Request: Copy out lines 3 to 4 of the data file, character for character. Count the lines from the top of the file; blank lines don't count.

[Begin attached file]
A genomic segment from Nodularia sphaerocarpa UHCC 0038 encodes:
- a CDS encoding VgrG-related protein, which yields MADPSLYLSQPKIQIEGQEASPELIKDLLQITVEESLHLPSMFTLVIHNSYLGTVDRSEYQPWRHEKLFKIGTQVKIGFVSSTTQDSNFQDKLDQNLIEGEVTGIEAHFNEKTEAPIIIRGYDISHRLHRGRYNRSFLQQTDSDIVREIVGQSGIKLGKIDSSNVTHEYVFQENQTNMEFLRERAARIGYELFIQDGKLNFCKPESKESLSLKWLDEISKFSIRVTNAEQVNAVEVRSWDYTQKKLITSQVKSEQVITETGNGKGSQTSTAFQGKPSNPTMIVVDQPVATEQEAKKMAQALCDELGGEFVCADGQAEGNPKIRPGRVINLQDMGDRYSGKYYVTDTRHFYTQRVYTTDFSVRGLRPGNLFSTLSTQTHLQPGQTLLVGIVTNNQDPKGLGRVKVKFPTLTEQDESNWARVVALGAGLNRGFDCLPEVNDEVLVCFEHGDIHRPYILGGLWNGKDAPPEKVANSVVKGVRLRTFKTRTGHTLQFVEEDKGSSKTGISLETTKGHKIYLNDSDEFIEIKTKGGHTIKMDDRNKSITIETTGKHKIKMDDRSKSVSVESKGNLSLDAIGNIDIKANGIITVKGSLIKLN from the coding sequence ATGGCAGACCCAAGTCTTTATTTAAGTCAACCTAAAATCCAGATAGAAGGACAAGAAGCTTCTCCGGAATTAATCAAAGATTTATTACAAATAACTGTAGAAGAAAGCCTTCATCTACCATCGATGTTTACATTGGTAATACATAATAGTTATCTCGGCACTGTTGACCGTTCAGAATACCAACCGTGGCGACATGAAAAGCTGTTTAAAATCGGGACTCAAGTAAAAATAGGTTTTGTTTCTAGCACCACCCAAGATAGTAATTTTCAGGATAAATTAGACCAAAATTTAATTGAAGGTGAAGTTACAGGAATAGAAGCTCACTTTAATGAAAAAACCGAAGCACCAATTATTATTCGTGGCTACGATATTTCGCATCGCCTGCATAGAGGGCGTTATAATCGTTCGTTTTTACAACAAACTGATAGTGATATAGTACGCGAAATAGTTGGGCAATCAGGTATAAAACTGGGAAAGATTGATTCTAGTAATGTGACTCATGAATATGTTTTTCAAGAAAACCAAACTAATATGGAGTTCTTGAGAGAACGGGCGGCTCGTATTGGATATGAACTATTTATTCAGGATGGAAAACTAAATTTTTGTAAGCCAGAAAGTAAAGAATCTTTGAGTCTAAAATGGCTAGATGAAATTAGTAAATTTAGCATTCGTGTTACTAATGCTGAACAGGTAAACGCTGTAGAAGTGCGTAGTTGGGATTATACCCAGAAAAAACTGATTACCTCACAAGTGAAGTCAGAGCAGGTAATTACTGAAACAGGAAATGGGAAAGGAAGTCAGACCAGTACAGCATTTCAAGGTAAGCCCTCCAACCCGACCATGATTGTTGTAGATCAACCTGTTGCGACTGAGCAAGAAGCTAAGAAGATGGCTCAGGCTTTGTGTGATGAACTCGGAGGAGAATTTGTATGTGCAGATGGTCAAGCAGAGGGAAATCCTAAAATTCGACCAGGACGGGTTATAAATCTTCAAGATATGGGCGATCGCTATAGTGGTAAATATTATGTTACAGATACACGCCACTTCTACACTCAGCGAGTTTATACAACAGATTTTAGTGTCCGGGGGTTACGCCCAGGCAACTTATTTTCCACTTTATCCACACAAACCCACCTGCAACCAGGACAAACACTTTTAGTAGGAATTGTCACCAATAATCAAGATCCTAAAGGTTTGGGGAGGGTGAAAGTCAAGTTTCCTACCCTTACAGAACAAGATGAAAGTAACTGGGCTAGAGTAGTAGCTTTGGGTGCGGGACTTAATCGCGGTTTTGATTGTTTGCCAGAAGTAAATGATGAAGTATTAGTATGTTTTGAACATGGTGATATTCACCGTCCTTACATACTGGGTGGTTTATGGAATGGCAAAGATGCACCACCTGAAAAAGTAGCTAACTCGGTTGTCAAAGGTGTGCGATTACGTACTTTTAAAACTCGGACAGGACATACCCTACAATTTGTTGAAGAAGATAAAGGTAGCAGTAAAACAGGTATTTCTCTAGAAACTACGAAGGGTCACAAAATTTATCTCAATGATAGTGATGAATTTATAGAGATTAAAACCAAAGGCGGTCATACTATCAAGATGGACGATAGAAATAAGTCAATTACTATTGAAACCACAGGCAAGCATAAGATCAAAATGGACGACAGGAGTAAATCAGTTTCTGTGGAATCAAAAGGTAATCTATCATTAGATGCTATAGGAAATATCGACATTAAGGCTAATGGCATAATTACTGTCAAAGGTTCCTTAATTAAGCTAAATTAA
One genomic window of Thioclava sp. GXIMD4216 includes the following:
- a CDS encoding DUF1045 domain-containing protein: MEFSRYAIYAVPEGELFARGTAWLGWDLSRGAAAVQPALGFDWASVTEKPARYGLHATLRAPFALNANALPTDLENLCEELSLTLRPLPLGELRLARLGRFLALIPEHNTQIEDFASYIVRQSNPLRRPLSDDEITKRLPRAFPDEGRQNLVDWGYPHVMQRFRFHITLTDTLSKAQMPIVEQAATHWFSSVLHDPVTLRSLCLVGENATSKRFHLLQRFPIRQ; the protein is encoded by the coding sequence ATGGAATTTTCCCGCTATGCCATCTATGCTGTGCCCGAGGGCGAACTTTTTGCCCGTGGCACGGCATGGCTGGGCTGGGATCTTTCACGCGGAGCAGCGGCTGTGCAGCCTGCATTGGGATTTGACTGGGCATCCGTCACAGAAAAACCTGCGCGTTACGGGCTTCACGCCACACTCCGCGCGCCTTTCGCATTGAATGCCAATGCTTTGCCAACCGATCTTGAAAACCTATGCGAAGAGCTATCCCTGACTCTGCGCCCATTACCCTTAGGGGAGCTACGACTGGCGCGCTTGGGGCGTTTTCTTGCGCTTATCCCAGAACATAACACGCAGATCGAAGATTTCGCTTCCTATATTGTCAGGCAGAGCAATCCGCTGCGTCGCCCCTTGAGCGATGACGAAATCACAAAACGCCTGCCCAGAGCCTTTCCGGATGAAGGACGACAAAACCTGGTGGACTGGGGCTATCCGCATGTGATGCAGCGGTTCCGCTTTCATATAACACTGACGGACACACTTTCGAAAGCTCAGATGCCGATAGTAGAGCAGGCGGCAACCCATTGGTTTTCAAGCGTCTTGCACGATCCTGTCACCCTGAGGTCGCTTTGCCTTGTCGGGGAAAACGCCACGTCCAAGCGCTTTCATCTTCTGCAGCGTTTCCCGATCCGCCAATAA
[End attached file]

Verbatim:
One genomic window of Thioclava sp. GXIMD4216 includes the following:
- a CDS encoding DUF1045 domain-containing protein: MEFSRYAIYAVPEGELFARGTAWLGWDLSRGAAAVQPALGFDWASVTEKPARYGLHATLRAPFALNANALPTDLENLCEELSLTLRPLPLGELRLARLGRFLALIPEHNTQIEDFASYIVRQSNPLRRPLSDDEITKRLPRAFPDEGRQNLVDWGYPHVMQRFRFHITLTDTLSKAQMPIVEQAATHWFSSVLHDPVTLRSLCLVGENATSKRFHLLQRFPIRQ; the protein is encoded by the coding sequence ATGGAATTTTCCCGCTATGCCATCTATGCTGTGCCCGAGGGCGAACTTTTTGCCCGTGGCACGGCATGGCTGGGCTGGGATCTTTCACGCGGAGCAGCGGCTGTGCAGCCTGCATTGGGATTTGACTGGGCATCCGTCACAGAAAAACCTGCGCGTTACGGGCTTCACGCCACACTCCGCGCGCCTTTCGCATTGAATGCCAATGCTTTGCCAACCGATCTTGAAAACCTATGCGAAGAGCTATCCCTGACTCTGCGCCCATTACCCTTAGGGGAGCTACGACTGGCGCGCTTGGGGCGTTTTCTTGCGCTTATCCCAGAACATAACACGCAGATCGAAGATTTCGCTTCCTATATTGTCAGGCAGAGCAATCCGCTGCGTCGCCCCTTGAGCGATGACGAAATCACAAAACGCCTGCCCAGAGCCTTTCCGGATGAAGGACGACAAAACCTGGTGGACTGGGGCTATCCGCATGTGATGCAGCGGTTCCGCTTTCATATAACACTGACGGACACACTTTCGAAAGCTCAGATGCCGATAGTAGAGCAGGCGGCAACCCATTGGTTTTCAAGCGTCTTGCACGATCCTGTCACCCTGAGGTCGCTTTGCCTTGTCGGGGAAAACGCCACGTCCAAGCGCTTTCATCTTCTGCAGCGTTTCCCGATCCGCCAATAA